Comparing Means

  • Michael O. Finkelstein
  • Bruce Levin
Part of the Statistics for Social and Behavioral Sciences book series (SSBS)


We have seen that a hypothesis test concerning the mean of a normal population can be carried out by standardizing the sample mean, i.e., by subtracting the population mean specified by the null hypothesis and dividing by the standard error of the mean, \( \sigma /\sqrt{n} \). The resulting statistic is a z-score, and may be referred to the standard normal distribution for tail area probabilities. In large samples we have also used a consistent estimate for σ when it is unknown. For example, in the two-sample binomial problem, the unknown standard error of the difference between proportions under the null hypothesis p 1 = p 2, \( {\left[p\left(1-p\right)\left({n}_1^{-1}+{n}_2^{-1}\right)\right]}^{1/2} \), is estimated by
$$ {\left[\widehat{p}\left(1-\widehat{p}\right)\left({n}_1^{-1}+{n}_2^{-1}\right)\right]}^{1/2}, $$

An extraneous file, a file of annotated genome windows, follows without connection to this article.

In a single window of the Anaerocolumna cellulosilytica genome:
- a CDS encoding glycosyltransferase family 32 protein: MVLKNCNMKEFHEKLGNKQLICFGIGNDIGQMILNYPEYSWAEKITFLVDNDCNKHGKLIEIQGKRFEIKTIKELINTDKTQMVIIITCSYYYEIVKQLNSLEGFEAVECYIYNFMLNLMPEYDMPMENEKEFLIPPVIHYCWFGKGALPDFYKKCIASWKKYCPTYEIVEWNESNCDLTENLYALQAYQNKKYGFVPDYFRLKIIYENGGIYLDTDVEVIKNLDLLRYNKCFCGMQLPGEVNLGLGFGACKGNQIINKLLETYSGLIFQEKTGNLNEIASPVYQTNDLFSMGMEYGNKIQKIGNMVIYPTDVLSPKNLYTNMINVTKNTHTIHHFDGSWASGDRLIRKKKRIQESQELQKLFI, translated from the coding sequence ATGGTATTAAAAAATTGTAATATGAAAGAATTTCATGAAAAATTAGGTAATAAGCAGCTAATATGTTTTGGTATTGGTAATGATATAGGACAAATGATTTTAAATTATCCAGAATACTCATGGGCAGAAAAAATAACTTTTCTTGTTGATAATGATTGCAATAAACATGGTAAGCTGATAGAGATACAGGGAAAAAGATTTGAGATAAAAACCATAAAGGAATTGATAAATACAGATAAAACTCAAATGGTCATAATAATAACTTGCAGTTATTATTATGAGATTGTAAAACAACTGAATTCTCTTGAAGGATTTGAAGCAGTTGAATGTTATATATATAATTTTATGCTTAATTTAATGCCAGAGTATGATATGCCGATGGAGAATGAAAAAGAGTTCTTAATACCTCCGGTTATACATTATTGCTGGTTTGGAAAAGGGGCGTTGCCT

where \( \widehat{p} \) is the pooled proportion \( \widehat{p}=\left({n}_1{\widehat{p}}_1+{n}_2{\widehat{p}}_2\right)/\left({n}_1+{n}_2\right) \). Use of the standard normal distribution in this case is justified as an approximation in large samples by the central limit theorem.


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Copyright information

© Springer Science+Business Media, LLC 2015

Authors and Affiliations

  • Michael O. Finkelstein
    • 1
  • Bruce Levin
    • 2
  1. 1.New YorkUSA
  2. 2.Department of Biostatistics, Mailman School of Public HealthColumbia UniversityNew YorkUSA

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